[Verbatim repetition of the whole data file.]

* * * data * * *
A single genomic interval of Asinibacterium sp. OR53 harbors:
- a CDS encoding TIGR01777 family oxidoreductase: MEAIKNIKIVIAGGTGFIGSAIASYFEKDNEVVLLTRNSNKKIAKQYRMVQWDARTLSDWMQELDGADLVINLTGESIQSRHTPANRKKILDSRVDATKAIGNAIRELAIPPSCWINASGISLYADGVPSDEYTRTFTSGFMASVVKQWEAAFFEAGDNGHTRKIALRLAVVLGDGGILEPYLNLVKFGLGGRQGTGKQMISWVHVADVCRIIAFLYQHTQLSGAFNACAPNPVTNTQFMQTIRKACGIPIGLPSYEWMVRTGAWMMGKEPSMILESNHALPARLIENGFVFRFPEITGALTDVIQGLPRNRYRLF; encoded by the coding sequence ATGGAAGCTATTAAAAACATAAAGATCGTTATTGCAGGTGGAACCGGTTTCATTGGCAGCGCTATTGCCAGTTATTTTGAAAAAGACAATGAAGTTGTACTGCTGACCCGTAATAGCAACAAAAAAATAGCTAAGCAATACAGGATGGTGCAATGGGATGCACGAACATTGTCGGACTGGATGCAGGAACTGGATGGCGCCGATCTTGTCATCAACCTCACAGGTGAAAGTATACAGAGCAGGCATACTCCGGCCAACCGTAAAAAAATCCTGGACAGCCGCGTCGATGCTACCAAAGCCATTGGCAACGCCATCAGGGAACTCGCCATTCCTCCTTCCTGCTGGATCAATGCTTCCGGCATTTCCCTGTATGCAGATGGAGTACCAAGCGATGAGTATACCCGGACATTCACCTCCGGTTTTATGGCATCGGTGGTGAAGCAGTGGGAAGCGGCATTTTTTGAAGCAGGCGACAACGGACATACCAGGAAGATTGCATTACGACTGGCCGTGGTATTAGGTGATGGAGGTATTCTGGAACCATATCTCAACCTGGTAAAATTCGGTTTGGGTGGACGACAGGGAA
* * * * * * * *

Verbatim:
A single genomic interval of Asinibacterium sp. OR53 harbors:
- a CDS encoding TIGR01777 family oxidoreductase: MEAIKNIKIVIAGGTGFIGSAIASYFEKDNEVVLLTRNSNKKIAKQYRMVQWDARTLSDWMQELDGADLVINLTGESIQSRHTPANRKKILDSRVDATKAIGNAIRELAIPPSCWINASGISLYADGVPSDEYTRTFTSGFMASVVKQWEAAFFEAGDNGHTRKIALRLAVVLGDGGILEPYLNLVKFGLGGRQGTGKQMISWVHVADVCRIIAFLYQHTQLSGAFNACAPNPVTNTQFMQTIRKACGIPIGLPSYEWMVRTGAWMMGKEPSMILESNHALPARLIENGFVFRFPEITGALTDVIQGLPRNRYRLF; encoded by the coding sequence ATGGAAGCTATTAAAAACATAAAGATCGTTATTGCAGGTGGAACCGGTTTCATTGGCAGCGCTATTGCCAGTTATTTTGAAAAAGACAATGAAGTTGTACTGCTGACCCGTAATAGCAACAAAAAAATAGCTAAGCAATACAGGATGGTGCAATGGGATGCACGAACATTGTCGGACTGGATGCAGGAACTGGATGGCGCCGATCTTGTCATCAACCTCACAGGTGAAAGTATACAGAGCAGGCATACTCCGGCCAACCGTAAAAAAATCCTGGACAGCCGCGTCGATGCTACCAAAGCCATTGGCAACGCCATCAGGGAACTCGCCATTCCTCCTTCCTGCTGGATCAATGCTTCCGGCATTTCCCTGTATGCAGATGGAGTACCAAGCGATGAGTATACCCGGACATTCACCTCCGGTTTTATGGCATCGGTGGTGAAGCAGTGGGAAGCGGCATTTTTTGAAGCAGGCGACAACGGACATACCAGGAAGATTGCATTACGACTGGCCGTGGTATTAGGTGATGGAGGTATTCTGGAACCATATCTCAACCTGGTAAAATTCGGTTTGGGTGGACGACAGGGAA